You could be reading the full-text of this article now if you...

If you have access to this article through your institution,
you can view this article in

Kinetic Analysis of Concurrent Activation Potentiation during Back Squats and Jump Squats

Ebben, William P1; Kaufmann, Clare E2; Fauth, McKenzie L1; Petushek, Erich J1

Journal of Strength & Conditioning Research:
doi: 10.1519/JSC.0b013e3181dc4761
Original Research
Abstract

Ebben, WP, Kaufmann, CE, Fauth, ML, and Petushek, EJ. Kinetic analysis of concurrent activation potentiation during back squats and jump squats. J Strength Cond Res 24(6): 1515-1519, 2010-Concurrent activation potentiation enhances muscular force during open kinetic chain isometric and isokinetic exercises via remote voluntary contractions (RVCs). The purpose of this study was to evaluate the effect of RVCs on the performance of closed kinetic chain ground-based exercises. Subjects included 13 men (21.4 ± 1.5 years) who performed the back squat and jump squat in 2 test conditions. The RVC condition included performing the test exercises while clenching the jaw on a mouth guard, forcefully gripping and pulling the barbell down into the trapezius, and performing a Valsalva maneuver. The normal condition (NO-RVC) included performing the test exercises without RVCs. Exercises were assessed with a force platform. Peak ground reaction force (GRF), rate of force development (RFD) during the first 100 milliseconds (RFD-100), RFD to peak GRF (RFD-P), and jump squat height (JH) were calculated from the force-time records. Data were analyzed using an analysis of variance. Results reveal that GRF and RFD-100 were higher in the RVC compared with the NO-RVC condition for both the back squat and jump squat (p ≤ 0.05). The RFD-P was higher in the RVC compared with NO-RVC condition for the jump squat (p ≤ 0.05) but not for the back squat (p = 0.82). The JH was higher in the RVC compared to the NO-RVC condition for the jump squat (p ≤ 0.05). This study demonstrates that RVCs enhance the performance of closed kinetic chain exercises for most of the outcome variables assessed, yielding a 2.9-32.3% greater performance. Practitioners should encourage athletes to use RVCs to improve the acute training effect of exercises such as those used in this study.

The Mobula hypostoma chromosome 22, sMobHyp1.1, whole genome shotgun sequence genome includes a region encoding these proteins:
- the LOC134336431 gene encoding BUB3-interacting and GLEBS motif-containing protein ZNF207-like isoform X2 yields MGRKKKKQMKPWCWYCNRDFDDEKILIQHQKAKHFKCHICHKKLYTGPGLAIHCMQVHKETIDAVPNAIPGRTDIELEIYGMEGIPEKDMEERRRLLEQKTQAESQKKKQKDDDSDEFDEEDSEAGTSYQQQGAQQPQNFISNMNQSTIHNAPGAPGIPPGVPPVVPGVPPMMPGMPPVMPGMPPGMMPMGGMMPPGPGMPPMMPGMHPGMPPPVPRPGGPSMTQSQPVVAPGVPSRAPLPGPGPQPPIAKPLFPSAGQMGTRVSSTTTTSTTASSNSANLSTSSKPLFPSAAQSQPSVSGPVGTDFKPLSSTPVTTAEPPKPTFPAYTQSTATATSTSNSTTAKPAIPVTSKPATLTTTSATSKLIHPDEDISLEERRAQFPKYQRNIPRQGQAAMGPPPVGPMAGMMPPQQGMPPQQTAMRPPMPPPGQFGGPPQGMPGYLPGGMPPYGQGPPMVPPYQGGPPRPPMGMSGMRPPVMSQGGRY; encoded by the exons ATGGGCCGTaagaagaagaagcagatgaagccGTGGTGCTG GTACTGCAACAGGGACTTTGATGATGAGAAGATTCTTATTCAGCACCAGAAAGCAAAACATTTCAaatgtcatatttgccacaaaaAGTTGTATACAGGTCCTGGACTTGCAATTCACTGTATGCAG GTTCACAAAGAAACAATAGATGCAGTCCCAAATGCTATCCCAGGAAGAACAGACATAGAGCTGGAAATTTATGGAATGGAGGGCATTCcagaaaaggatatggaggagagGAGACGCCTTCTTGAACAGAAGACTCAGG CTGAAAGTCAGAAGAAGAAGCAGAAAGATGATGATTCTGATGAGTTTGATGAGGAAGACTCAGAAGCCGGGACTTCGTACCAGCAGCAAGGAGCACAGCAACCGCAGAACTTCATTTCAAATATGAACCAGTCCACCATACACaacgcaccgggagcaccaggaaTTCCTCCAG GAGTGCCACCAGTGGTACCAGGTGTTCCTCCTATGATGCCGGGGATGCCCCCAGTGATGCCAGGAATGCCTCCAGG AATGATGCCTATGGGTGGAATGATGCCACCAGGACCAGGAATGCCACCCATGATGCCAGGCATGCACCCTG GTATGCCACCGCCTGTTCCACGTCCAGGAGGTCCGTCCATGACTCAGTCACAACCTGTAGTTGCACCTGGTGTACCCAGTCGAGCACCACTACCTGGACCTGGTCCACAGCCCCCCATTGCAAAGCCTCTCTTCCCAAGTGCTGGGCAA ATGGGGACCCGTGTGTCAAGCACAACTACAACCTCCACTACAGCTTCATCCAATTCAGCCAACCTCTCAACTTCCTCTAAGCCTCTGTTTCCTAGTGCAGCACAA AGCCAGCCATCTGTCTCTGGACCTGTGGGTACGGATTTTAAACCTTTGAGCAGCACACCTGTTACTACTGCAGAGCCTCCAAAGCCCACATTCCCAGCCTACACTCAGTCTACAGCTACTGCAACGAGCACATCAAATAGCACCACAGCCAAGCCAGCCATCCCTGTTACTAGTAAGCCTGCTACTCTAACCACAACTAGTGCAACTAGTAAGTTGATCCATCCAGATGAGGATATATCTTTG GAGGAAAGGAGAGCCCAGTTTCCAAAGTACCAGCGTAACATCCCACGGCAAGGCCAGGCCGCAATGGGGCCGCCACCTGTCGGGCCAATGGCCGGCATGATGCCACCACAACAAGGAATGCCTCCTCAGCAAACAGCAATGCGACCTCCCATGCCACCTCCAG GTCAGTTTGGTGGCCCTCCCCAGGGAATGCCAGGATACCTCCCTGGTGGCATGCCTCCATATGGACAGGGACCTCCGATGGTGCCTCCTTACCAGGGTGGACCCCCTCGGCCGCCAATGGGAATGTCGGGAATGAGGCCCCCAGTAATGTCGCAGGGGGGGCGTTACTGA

Author Information

1Marquette University Department of Physical Therapy, Program in Exercise Science, Strength and Conditioning Research Laboratory, Milwaukee, Wisconsin; and 2Department of Exercise and Sports Science, University of Wisconsin-LaCrosse, LaCrosse, Wisconsin

Address correspondence to William P. Ebben, webben70@hotmail.com.

© 2010 National Strength and Conditioning Association